Steel fencing will be put up in a South Craven wood after all.

The Woodland Trust began installing new fencing in Lyndhurst Wood – on the border of Glusburn and Sutton – last month, only to remove it after receiving complaints.

One resident, Tim Armsby, described the fencing as “ugly” and a “hideous eyesore on the landscape”.

However, the wood – known locally as Glusburn Wood – has suffered badly from trampling and erosion, which is preventing the regeneration of trees, shrubs and ground flora.

Now, after working closely with Sutton-in-Craven Parish Council, the trust has come up with an alternate, less intrusive way of installing the fencing to minimise its visual impact.

“It needs something doing or we’re going to lose the woodland,” said a council spokesman, which organised a public meeting on the issue.

The work is designed to secure the boundary between the public footpath and the woodland.

Access points at four locations – the eastern end close to the bridge, two in the centre area and one at the far western point – will direct and guide visitors, preventing the development of new paths.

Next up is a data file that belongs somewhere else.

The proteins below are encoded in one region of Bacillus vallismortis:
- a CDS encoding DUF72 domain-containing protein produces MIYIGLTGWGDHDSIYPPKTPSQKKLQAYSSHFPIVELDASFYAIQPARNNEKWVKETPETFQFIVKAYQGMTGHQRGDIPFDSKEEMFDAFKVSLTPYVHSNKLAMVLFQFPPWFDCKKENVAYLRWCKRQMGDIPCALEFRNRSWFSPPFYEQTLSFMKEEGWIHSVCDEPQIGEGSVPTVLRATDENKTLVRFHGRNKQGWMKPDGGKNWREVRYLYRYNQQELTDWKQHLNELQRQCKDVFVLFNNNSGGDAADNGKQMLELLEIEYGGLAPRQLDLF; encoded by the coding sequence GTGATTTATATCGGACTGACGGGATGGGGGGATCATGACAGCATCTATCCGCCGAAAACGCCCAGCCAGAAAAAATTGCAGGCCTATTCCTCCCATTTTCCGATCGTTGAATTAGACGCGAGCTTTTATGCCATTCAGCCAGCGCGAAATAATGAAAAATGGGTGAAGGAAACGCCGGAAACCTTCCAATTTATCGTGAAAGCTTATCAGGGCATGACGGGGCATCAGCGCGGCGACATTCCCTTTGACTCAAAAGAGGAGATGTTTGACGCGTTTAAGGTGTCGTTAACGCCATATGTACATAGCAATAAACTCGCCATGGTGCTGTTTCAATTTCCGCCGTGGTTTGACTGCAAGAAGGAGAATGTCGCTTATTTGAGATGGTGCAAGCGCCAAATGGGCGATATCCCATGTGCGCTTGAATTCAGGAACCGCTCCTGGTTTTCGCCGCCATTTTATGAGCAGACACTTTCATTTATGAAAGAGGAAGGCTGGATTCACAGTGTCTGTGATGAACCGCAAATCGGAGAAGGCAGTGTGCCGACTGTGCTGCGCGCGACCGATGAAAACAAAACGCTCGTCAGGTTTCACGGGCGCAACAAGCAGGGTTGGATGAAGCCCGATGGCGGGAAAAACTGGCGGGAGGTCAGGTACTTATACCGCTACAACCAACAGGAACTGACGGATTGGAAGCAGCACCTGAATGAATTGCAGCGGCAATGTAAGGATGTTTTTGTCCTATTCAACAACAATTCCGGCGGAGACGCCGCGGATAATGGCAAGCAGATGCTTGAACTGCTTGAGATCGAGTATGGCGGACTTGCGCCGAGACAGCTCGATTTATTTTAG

Fenced enclosures could also be erected at various places to protect ground flora, ensuring the development of a woodland canopy.

Signs will also be put up asking residents to keep their dogs on the path and banning motorbikes.

Trust site manager, Alistair Nash, said: “Lyndhurst Wood is incredibly popular and well used by the public, but we want to make sure the plants and young trees in the wood are not irreparably damaged by visitors straying from marked pathways.

“We are also receiving reports of mountain bike activity on site, which can cause further damage and pose a risk to pedestrians.

“We are working closely with Sutton-in-Craven Parish Council, creating a much more pleasant spectacle for visitors in years to come.”